The other day I was in Target and overheard an older gentleman ask an employee if they carry adding machines. I had to smile as the young man asked for a description of what an adding machine is.
Home offices and their contents are highly relative to age and digital use. Of course there are exceptions. Even my son, who went paperless, gets daily mail and occasionally has to put a stamp on an envelope.
Most Baby Boomers have either had a home office all along, or as soon as the kids move out create one. We carry the idea that that's where we should store and do all our paperwork, but with the advent of laptops, paperless statements, and online bill-paying, most people find themselves paying bills in the living room or sitting at the kitchen table.
The fact remains, there are still documents you need to keep or at the very least you need a place to put your digital scanner. Many more people are working from home, making a home office a necessity. My office is a work in progress. My husband thought I was crazy when I gave up my huge corner desk and downsized with one that's more my style. Whether your home office sports an adding machine or you're "office" is wherever your laptop lands, today's Timely Tips include some of the basics for home office management.
Workspace - A desktop computer requires, well... a desktop. Preferably, the desk should have a drawer or two for supplies. Even if using a laptop, it's good to have a clean flat surface to process mail, fill out forms, and store basic supplies. If space is an issue, a desk like this fold-out convertible desk can be mounted just about anywhere.
Basic Supplies - A junk drawer is simply a supply drawer turned junky. Keep it junk-free by using a drawer divider with designated places for your paper clips, rubber bands, tape, stamps, post-it notes, etc. If your "office" is in the kitchen designate a drawer for office supplies or place them in a bin in the cabinet.
Working Files - I use this Wall File Holder for forms I need to access frequently, current projects, and action items. You can also use them for bills to pay, events (invitations, tickets, etc), and a temporary holding spot for receipts and other items. A desktop holder can also store such folders and be placed on the kitchen counter, or wherever the mail is processed.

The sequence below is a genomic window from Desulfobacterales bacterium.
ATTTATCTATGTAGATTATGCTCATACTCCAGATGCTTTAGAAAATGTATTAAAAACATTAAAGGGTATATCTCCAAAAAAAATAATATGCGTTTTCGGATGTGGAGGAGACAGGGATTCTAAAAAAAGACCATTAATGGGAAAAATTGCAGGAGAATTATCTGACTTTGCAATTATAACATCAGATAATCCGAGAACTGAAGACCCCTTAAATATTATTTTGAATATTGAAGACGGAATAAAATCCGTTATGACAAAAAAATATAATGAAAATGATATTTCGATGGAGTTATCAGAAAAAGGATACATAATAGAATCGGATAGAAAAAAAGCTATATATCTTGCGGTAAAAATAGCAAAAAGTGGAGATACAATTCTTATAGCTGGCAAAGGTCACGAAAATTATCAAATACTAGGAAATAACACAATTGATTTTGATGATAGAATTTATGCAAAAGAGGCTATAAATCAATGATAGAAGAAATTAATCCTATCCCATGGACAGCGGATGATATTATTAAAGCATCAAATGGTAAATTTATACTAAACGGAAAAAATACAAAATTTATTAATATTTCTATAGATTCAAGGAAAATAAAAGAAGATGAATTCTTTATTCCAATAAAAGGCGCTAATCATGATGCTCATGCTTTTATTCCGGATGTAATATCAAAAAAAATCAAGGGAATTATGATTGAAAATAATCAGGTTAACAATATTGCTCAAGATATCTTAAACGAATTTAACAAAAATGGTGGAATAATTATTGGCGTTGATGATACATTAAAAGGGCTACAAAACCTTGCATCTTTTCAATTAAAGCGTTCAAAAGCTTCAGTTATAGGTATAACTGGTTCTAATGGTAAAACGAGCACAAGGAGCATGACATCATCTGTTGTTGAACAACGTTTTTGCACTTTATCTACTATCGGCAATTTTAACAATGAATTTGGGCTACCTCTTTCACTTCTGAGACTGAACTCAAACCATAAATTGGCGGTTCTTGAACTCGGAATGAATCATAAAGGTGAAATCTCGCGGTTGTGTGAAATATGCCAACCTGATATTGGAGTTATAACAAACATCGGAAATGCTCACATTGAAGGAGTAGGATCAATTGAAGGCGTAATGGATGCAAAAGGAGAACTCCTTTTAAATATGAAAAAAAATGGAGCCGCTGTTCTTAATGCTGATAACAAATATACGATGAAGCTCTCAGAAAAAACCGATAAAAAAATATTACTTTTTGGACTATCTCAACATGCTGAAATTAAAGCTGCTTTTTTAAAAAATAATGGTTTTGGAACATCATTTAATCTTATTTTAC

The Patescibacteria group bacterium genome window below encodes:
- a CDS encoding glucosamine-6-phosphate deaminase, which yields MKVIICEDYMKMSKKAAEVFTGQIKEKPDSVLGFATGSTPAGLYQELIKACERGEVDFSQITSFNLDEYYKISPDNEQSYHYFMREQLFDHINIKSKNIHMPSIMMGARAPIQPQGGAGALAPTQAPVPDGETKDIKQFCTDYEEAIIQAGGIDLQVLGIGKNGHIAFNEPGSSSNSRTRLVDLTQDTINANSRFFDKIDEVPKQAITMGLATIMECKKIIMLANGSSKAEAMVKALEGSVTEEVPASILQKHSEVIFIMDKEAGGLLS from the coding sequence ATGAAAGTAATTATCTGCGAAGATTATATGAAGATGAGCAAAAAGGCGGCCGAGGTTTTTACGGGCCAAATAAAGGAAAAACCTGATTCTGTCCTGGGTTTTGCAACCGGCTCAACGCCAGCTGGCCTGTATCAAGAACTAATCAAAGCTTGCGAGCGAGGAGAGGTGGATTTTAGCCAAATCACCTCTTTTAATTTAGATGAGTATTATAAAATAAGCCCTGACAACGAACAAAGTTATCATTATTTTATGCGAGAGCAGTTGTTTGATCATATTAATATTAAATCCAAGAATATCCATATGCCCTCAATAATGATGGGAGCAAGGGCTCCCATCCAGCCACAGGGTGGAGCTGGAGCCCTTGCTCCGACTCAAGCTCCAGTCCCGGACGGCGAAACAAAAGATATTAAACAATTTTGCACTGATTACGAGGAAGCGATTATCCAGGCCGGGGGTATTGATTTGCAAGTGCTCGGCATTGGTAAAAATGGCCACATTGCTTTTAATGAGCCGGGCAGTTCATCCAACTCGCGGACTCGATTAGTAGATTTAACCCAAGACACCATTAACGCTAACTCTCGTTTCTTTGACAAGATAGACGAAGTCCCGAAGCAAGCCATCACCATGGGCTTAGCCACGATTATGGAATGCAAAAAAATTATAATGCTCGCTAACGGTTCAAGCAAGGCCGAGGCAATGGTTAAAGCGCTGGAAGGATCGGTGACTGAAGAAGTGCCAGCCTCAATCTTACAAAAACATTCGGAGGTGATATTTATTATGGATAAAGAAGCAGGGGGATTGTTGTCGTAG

Shredder - Unfortunately this has become a staple due to identity theft. Position your shredder so that as you process your mail you are able to easily shred those items that might compromise the security of your identity. If it can't be near your mail processing area, have an extra folder for the "To Shred" items and dispose of them weekly. In addition to a shredder be sure to have a paper recycling container (trash can) close by.
Inbox - Even with our best intentions there are times when we have loose papers that haven't found a home yet. Containerize them with an "inbox." This could also serve as a simmering place for things that may or may not be kept permanently. Just make sure it doesn't hide important papers or fill to overflowing. I place mine in my desk drawer when not in use to maximize open space on the desktop.
File Drawers - For long-term filing that isn't stored digitally, use a file cabinet for easy access. If you don't have an office, this can be tucked into a closet, or put into file bins and stacked. Keep in mind that we only refer back to about 20% of what we file, so be selective when putting things into files.
Julie Morgenstern on naming files-- The secret of quick retrieval is to have the fewest places to look for a given document. Keep titles simple and categories broad.